Bi-Level Basement Finish
My house is a bi-level, with the lower level having one finished room and two roughed-in bedrooms. I want to finish the bedrooms, and would like to build 2x4 stud walls around the concrete foundation walls in those two rooms, so I have enough space to run elec, cable, data, and phone. I'll fasten the base plate to the concrete floor, naturally, but what do I do about the top plate? I'm assuming I'll build the wall so that the upper surface of the top plate is flush with the top of the foundation wall, but how should I fasten it there?
Any suggestions on how to do vapor barriers on such a wall would be helpful as well. And drywall suggestions would be nice, too. I've found a lot online about doing basement walls, but all of them seem to assume floor-to-ceiling heights.
You attach the top plate to the ceiling joists above you. If the wall runs parallel to the joist, you add blocking. Put a pressure treated bottom plate on the concrete.
The use of a vapor barrier will depend on where you live. Keep the drywall off the floor. I install plywood nailers at the base around the perimeter so the sheetrock is off the floor by 2-4" depending on the baseboard height.
You will need a permit for the job unless you live in some rural, unsupervised location.
Get one of those Time Life or how to books on finishing a basement. They're generally pretty good for the novice.
Well, except I won't be building the walls up to the joist--the foundation wall is only 4' tall, and resting on that is another 4'6" of structural framing. So I want my 2x4 frame wall to stop at the top, or near the top of the foundation wall, and I'm almost positive that just securing it to the floor won't be enough. So, again the question is, with such a short foundation wall, do I secure to the top of it somehow, do I build my stud walls flush with it, and how should I drywall over that?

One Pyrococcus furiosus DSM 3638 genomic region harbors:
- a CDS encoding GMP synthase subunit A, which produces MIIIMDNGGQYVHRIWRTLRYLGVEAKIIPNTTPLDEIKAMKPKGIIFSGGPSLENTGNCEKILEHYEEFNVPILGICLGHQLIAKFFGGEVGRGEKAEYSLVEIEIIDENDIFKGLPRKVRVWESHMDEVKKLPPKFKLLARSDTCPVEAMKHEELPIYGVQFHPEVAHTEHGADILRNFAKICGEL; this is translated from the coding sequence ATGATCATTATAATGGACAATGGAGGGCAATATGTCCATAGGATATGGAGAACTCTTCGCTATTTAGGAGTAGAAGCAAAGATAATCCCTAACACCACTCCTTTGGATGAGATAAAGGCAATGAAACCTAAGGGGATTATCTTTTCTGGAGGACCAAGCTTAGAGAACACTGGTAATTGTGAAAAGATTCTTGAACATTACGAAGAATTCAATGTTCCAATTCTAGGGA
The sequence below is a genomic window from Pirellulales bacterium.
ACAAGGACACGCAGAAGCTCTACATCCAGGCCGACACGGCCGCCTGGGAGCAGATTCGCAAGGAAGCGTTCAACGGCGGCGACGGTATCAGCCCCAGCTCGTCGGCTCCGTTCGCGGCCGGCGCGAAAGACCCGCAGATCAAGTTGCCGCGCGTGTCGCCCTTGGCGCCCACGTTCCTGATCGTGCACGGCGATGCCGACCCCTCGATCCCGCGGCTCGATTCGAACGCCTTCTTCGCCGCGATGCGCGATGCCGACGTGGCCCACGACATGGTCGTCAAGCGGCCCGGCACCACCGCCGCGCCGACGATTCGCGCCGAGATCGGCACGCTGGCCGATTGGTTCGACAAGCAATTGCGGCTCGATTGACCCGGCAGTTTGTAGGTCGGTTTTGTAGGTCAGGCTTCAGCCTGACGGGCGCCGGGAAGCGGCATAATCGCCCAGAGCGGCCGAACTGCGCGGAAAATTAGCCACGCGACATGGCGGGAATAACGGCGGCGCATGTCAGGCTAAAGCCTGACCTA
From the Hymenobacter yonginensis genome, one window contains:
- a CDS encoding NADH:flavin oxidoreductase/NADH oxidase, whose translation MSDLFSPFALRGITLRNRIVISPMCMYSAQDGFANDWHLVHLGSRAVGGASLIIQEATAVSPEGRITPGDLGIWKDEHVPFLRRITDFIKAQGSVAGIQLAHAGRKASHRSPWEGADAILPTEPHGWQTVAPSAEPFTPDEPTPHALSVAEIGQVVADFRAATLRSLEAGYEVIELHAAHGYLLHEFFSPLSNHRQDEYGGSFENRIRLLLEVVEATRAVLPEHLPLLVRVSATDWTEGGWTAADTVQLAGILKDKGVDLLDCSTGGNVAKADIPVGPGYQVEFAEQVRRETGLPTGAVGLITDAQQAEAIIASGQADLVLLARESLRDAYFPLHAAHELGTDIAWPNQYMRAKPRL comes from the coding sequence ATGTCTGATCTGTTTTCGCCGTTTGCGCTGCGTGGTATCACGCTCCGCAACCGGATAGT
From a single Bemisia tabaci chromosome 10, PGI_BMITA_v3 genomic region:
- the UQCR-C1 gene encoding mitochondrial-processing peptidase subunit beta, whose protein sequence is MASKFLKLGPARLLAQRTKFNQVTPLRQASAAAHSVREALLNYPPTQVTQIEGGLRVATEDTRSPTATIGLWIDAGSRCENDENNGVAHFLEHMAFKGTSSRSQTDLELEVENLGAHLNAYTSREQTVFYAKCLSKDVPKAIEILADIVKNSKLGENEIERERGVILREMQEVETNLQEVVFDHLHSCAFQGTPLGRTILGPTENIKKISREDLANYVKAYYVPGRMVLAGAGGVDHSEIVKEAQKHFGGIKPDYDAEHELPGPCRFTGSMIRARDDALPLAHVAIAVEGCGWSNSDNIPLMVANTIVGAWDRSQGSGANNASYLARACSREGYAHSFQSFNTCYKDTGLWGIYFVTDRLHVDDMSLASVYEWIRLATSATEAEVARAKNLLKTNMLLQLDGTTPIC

So far, I haven't seen anything on-line that addresses this question, and that doesn't give me enough faith to buy one of those Time Life books without flipping through the whole thing.
You want to get some 2'x2' (1-1/2" x 1-1/2" piece of lumber) that you have ''ripped'' down on your table saw out of a 2x4 or 2x3.
Now, on top of the concrete is a "knee wall" which is essentially the exterior load bearing wall.
What you do is install some kind of barrier (H2o proof paint, a membrane, poly - something that seperates the wood from the concrete) at the top of the concrete wall.
Then attach the 2x2's along the front of the bottom plate of that existing "knee wall". Face nail or screw these into those plates. Do that all along the areas where you want to construct a 4' high wall infront of the concrete.
You are basically nailing lengths of wood "cleats" onto that area and creating a nailign surface for the next step:
Last, cut some 1/2" to 3/4" plywood into sizes that are the same width as the TOP of the area of that new 4' wall. Install these lengths along the top to essentially create a shelf-like top that LOCKS the 4' wall into place. (attach the bottoms of the wall to the concrete floor as you would do normal basement walls)
Later, after sheetrocking, you can fabricate and install nice wood shelving on top of that plywood.
It can end up looking sort of like the pictures below.
This pic. with the fireplace: we actually did something different here. We made steel plates using steel studs that we formed into brackets that locked the lower walls into place. (I should patent an adjustable-bracket-system, of these, and market them :wink: - they worked really good)
(Home Owner did the all the painting below, not us):
(Again, Home Owner did the all the painting below):
Perfect, Atlantic! That's exactly what I needed.
Quick follow-up, though. The width of the exposed concrete on top of the foundation wall, between the knee-wall and the top of my proposed short stud wall, is about 3 5/8", or very close to the width of a 2x4. Do I still need to rip it down to 1 1/2" and leave a gap? Or should I try to make that solid all the way around?
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